Digital Duplicates March to the Beat in the Pop Creative's Animated Artwork
A vampish troupe of doppelgängers marches in militant cycles in an animated reconstruction of London artist Jo Ratcliffe’s 3D installation, M. Zoe Trope. Reimagined by Klaas-Harm de Boer of Amsterdam-based animators Watermelon, the video artwork’s ethereal soundtrack comes courtesy of Icelandic trio Samaris’ track “Tíbrá.” “There was a photo in Vogue Italia which I constantly referred to,” says Ratcliffe of the inspiration behind her characters’ hyper-stylized look. “Also Tilda Swinton in the Wes Anderson film Grand Budapest Hotel, and the aliens from Mars Attacks.” The film is a playful take on the zoetrope, the optical device that was popular in Victorian England, and is based on a physical work premiered at contemporary graphic art fair Pick Me Up that starts today at at London’s Somerset House. “It was an unusual process for everyone—you can't call up a zoetrope maker. Well, we tried, but they were busy,” says the multi-talented London-based artist, whose kaleidoscopic animations include creative reinterpretations of Kate Moss and Lily Cole, and who recently lent her expertly scrawled handwriting to Lady Gaga’s video for “Applause.”
Fashion Photographers Inez and Vinoodh Stake Out the Balmain Supermodel
When Inez van Lamsweerde and Vinoodh Matadin signed on to shoot the fall/winter 2010/11 Balmain campaign starring Kate Moss, they did so as double agents. Without anyone knowing, the renowned fashion photographers set up four surveillance-style cameras to capture Moss’s unbridled performance on set. The short film, titled Everglade, takes its name from the haunting Antony and the Johnsons song that serves as its soundtrack, and premieres on NOWNESS today. It marks the latest instance of the Dutch duo's intentionally blurring the boundaries of reality. “Surrealism is always there in our work, whether it’s in camera or through computer manipulation,” says Van Lamsweerde. “We’ve had the idea for this video for some time. We are fascinated with the different realities going on in one shoot and so the music, the animation, Kate's movements and the camera angle represent these layers of perception.” With animated illustrations by artist Jo Ratcliffe (in collaboration with Bouwine Pool for Sherbet), the film not only captures Moss in action, but also aims to represent a fantasy inner world. “We talked to [Ratcliffe] about it being half horror and half Disney,” Van Lamsweerde says, and what evolved is an idiosyncratic take on the behind-the-scenes genre. “It ranges from a sinewy heavy metal feel to a much cuter place,” she sums up. To read our exclusive Q&A with Ratcliffe, click here.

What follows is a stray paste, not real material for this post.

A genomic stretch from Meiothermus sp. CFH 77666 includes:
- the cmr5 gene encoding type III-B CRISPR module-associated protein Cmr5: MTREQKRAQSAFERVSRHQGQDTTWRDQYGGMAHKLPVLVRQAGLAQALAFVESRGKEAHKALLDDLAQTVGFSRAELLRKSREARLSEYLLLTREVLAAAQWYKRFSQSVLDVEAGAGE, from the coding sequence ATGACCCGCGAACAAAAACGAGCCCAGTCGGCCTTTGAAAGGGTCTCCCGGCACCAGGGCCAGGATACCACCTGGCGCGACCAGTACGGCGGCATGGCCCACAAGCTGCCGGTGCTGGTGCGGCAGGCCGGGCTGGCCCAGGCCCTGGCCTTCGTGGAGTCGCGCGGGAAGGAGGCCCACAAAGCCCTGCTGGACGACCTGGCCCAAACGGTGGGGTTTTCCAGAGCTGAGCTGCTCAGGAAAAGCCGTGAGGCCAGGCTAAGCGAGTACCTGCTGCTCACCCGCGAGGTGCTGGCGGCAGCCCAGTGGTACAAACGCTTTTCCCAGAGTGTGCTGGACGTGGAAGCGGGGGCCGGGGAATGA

The Genre-Splicing Artist Trio Subverts Notions of Authenticity and Design at MoMA PS1’s Summer Festival
Chinese model Wu Ting Ting lip syncs to an opaque cover of Sinead O’Connor’s “Nothing Compares 2 U” while wearing a sequined gown emblazoned with a deliberately misspelled shampoo logo in this new video from Shanzhai Biennial. The New York-based artist trio, comprised of Cyril Duval, Babak Radboy and stylist Avena Gallagher, has described itself as a “multinational brand posing as an art-project posing as an multinational brand posing as a biennial.” Taking inspiration from China’s infamous and rich culture of “Shanzhai” imitation goods—faking products from supermarket stock to high-end luxury items—the project seeks to liberate branding from the obligation to make a sale. “Selling things is always a drag on the aura of a brand,” says Radboy, who also works as Creative Director of Bidoun magazine. For ProBio, a group show curated by Josh Kline as a part of this summer’s large-scale Expo 1: New York at MoMa PS1 that is dedicated to the theme of “dark optimism”, he and Duval, who has exhibited internationally under the moniker Item Idem, reached out to Helen Feng of the Beijing musical act Nova Heart (the “Debbie Harry” of China, as she’s been called) for the Chinese rendition of O’Connor’s 90s classic, which they adapted from an amateur online production. “The relevance of the song is right there in the title,” says Radboy. “We were searching desperately for a version in Mandarin and finally found a recording on an obscure and outdated Chinese social networking site by a pretty busted looking queen in his 40s—so there are four levels of separation there.” The result couldn’t be truer to the illogical form embodied in Shanzhai products. “It’s a very Shanzhai production!,” says Duval.